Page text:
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Trump To Replace VA Secretary David Shulkin With Personal WH Doctor


President Trump announced another shakeup in his Cabinet by Twitter this evening. This time it's VA Secretary David Shulkin who's out. And Trump has tapped his personal White House doctor, Ronny Jackson, to take the helm of the sprawling Department of Veterans Affairs. With us now to talk through this latest development is NPR's Scott Horsley. Hey, Scott.

SCOTT HORSLEY, BYLINE: Good to be with you, Ailsa.

CHANG: All right, Shulkin's ouster is not a surprise, right? I mean, he's been on the watch list for quite some time now. Can you just first remind us why he's been in danger of losing his job?

HORSLEY: That's right. Shulkin is the only member of the Trump Cabinet who is a holdover from the Obama administration. And he's won some points for reforms in the troubled VA health care system. But in recent weeks, he's been the focus of a scathing review by the inspector general, who found serious dereliction in his ethical lapses, including accepting an improper pair of tickets to Wimbledon, taking his wife on a trip to Europe at taxpayer expense, which VA staffers then tried to cover up.

He is not the only Cabinet member who has run afoul of this kind of ethical watchdog. Former Health Secretary Tom Price lost his job over his use of private planes, and...

CHANG: Right.

HORSLEY: HUD Secretary Ben Carson and EPA Administrator Scott Pruitt are also on the watch list. But Shulkin is the one who's gotten the ax.

CHANG: But Trump's nominee to replace Shulkin is a little bit out of the blue. I mean, his doctor Ronny Jackson - what can you tell us about him?

HORSLEY: Yeah, Jackson is the president's personal White House doctor. He's been part of the White House medical team since the Bush administration, and he was promoted to presidential physician by former President Obama. He's a native of West Texas. He went to Texas A&M and the UT Medical Branch. He's a rear admiral in the Navy, and he had a colorful career there that included a stint with an underwater salvage team and a Navy bomb disposal unit. Now he's tasked with salvaging the VA, which is a huge responsibility, trying not to blow it up. He's about to go from overseeing one patient's health to 9 million patients' health.

CHANG: Wow. Put that way...

HORSLEY: So that's a huge jump in his wingspan.

CHANG: But Jackson's name was not one of the names you were hearing whispers about in recent weeks - right? - I mean, even as Shulkin was on thin ice.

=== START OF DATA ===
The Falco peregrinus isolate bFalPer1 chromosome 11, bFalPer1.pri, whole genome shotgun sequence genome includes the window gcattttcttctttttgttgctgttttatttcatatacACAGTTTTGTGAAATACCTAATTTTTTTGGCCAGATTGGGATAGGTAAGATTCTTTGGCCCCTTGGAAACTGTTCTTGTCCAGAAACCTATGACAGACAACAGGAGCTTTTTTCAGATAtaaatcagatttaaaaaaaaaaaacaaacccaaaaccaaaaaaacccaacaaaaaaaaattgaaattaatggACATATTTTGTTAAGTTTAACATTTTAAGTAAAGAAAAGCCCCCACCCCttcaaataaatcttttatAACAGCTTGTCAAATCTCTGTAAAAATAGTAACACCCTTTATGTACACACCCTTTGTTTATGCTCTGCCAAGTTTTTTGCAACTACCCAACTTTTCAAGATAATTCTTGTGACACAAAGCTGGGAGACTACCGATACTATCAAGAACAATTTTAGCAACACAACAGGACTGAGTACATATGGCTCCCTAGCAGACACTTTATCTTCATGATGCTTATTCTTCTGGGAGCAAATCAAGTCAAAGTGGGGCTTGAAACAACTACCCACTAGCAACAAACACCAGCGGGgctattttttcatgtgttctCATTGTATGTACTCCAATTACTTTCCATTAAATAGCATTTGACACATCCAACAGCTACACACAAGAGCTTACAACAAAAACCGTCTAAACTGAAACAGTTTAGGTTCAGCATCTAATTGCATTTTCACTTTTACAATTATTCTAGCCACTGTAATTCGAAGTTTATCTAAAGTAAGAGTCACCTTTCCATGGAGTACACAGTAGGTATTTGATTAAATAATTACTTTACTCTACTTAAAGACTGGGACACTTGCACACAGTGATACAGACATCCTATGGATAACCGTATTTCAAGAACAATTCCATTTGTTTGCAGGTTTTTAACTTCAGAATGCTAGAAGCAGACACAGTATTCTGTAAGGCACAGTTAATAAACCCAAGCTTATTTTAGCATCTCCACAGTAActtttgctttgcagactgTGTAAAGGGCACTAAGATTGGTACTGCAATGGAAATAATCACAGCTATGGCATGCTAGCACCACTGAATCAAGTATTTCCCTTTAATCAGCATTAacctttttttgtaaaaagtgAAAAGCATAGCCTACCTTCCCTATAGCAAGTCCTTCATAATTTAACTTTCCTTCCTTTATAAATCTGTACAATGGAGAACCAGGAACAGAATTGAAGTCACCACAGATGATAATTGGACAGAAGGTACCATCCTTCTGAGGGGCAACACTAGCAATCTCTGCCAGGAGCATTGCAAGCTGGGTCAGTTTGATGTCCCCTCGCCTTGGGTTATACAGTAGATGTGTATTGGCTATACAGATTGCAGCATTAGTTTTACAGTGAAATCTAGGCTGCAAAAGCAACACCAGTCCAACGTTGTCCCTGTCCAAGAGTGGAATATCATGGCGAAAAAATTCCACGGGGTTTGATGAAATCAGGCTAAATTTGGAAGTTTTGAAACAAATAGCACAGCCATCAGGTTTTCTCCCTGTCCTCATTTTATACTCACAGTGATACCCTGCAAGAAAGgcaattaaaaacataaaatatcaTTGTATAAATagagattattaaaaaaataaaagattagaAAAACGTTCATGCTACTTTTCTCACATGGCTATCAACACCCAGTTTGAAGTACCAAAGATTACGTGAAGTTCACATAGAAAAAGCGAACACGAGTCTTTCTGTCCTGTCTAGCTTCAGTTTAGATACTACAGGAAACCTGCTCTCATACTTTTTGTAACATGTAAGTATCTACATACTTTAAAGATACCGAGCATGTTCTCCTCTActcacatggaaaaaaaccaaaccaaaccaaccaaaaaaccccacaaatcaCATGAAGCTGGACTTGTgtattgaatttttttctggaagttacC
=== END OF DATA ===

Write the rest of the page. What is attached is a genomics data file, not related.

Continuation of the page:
HORSLEY: That's right. He is not someone who is a frequent guest on cable television, which is where the president has been doing a lot of his recruiting in recent days. Jackson's most famous TV appearance came just a couple months ago when he gave an hour-long briefing here at the White House about President Trump's physical exam. I think he got generally high marks for that performance. He was sort of folksy and disarming. He pronounced the president in good health, said he's got very good genes, although he said Trump could stand to lose a little weight.

CHANG: Right.

HORSLEY: Lately he has been working with the White House nutritionists on the president's diet, and he's got Trump eating more salad these days. I don't think that's why he's being pushed over to the VA.

CHANG: But as you say, Jackson is facing a huge job now. What are some of the challenges facing the new VA secretary?

HORSLEY: The big question is going to be how far the Veteran Affairs Department moves down the path to privatization in health care. The VA health care system is overtaxed, but it is really popular with the veterans who do get their treatment there. And veterans service groups have warned against any kind of push towards privatizing veterans' health care even though that's what some conservative activists have been pushing for.

Those veterans groups were fans of Shulkin for at least initially holding the line against what they would see as too much privatization. I think they're going to be very curious to see where Dr. Ronny Jackson stands on that because it's not the sort of thing he's been asked about as White House physician.

CHANG: All right, that's NPR's Scott Horsley. Thanks very much.

HORSLEY: You're welcome. Transcript provided by NPR, Copyright NPR.

Scott Horsley is NPR's Chief Economics Correspondent. He reports on ups and downs in the national economy as well as fault lines between booming and busting communities.